One point here is at least the pension is taken into account but the real negative see it is that it is in reality another form of maintenance and if the party with the pension dies then there is a risk this income stream dies too. There can be advantages in pension attachment over pension sharing but in my experience, and subject to the particular case, the vast majority of divorce cases are dealt with by way of a pension sharing order. At least the pension belongs to the receiving party and forms part of their own and separate pension provision if they have a pension share.
What to do once you have a pension sharing agreement?
Only a court can make a pension sharing order or pension attachment order. If you receive a pension share following a divorce it is crucial that that forms part of the divorce process and an order is obtained to provide this. The next step is to ensure that the pension sharing order is properly implemented. A consent order will be a legally binding document and this can be prepared for you once the pension terms are agreed and filed at court for a judge’s approval. The court fee for this, by consent, is only £53. Your independent financial advisor will also be able to help you implement the pension share.
What are the consequences of overlooking pensions in divorce?
Despite all of this, pensions are still very unequally distributed among married men and women. A new study by the university of Manchester demonstrates that married women age between 65 – 69 have just £28,000 in pension wealth whereas the average man has almost ten times that amount!
You can therefore see that there can be some tactics employed when parties are going through a divorce. The stronger party in terms of pension wealth will no doubt be very protective to ensure that their pension benefits are retained as full as possible. By contrast, the weaker party puts themselves in a real place of risk if they do not look at the pensions properly. It is the duty of the divorce court to look to promote a fair outcome but a judge may not interfere with an agreement reached directly between parties even if pensions are ignored.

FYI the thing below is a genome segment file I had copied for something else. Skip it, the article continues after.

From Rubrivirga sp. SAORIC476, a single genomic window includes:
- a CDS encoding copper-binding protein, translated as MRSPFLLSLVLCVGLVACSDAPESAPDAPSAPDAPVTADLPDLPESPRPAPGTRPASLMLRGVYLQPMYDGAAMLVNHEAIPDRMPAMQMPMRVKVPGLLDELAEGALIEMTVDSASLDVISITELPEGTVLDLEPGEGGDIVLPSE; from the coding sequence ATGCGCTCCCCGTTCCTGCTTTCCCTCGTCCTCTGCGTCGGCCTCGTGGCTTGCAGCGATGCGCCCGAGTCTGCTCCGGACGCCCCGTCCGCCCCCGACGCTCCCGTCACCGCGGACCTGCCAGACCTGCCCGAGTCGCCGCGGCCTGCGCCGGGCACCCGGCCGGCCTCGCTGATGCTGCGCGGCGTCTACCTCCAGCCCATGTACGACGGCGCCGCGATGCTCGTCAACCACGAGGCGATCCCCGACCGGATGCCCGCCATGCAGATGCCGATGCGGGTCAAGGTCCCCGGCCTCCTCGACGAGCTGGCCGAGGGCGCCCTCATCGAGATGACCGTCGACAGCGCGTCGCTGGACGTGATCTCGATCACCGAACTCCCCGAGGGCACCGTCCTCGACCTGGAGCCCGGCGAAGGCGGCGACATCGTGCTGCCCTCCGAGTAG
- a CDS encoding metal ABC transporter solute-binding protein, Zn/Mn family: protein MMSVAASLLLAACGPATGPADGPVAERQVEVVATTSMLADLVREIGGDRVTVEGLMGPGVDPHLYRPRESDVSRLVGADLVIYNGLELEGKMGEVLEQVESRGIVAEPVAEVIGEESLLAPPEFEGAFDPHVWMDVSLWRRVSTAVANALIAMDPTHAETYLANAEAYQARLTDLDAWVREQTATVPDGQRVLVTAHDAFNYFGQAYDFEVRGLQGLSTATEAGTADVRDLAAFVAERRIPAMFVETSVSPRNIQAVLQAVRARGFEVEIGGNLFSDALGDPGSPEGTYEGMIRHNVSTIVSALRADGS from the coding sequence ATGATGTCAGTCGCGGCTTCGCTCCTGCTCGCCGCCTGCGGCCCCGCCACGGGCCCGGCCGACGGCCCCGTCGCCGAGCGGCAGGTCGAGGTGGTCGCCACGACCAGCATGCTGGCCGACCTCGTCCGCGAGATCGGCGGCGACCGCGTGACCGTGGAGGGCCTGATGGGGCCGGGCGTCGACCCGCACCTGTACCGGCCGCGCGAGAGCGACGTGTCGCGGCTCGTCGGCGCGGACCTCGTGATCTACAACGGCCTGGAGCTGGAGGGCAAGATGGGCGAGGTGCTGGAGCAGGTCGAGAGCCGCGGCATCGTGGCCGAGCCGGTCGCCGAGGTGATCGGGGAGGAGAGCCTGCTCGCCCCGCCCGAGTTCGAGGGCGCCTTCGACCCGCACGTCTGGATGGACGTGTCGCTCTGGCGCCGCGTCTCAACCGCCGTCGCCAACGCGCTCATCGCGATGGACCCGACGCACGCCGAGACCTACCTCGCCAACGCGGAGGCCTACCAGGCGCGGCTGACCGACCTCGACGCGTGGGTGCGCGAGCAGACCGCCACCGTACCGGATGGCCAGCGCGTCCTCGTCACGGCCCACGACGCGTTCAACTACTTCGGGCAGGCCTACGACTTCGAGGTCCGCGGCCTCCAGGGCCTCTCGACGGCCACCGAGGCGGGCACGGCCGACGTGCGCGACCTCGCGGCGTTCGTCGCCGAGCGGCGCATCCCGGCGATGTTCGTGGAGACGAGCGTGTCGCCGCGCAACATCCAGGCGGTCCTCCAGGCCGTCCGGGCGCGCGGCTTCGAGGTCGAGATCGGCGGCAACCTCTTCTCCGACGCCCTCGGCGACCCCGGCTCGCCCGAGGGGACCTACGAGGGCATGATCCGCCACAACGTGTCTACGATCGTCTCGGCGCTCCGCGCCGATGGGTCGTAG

Who can assist dealing with pensions in Divorce?
Pensions can seem very complex and I appreciate that for someone going through a divorce, a pension asset may appear quite daunting. You will need independent legal advice and financial advice. At Maguire Family Law we have expertise in dealing with pension sharing and the financial complexities involved. We have specialists available to discuss your options.
Where the pensions can be quite valuable or complex (e.g. because of health reasons, the type of scheme i.e. final salary, that it is in payment, there are numerous pensions etc) then it can be very prudent to jointly instruct a pension expert to look at the various options and to provide recommendations. It is also important that you use your divorce lawyer in a proportionate way so that you can reach a fair agreement.
For specialist advice on any family law related issue contact Maguire Family Law by email: firstname.lastname@example.org or telephone: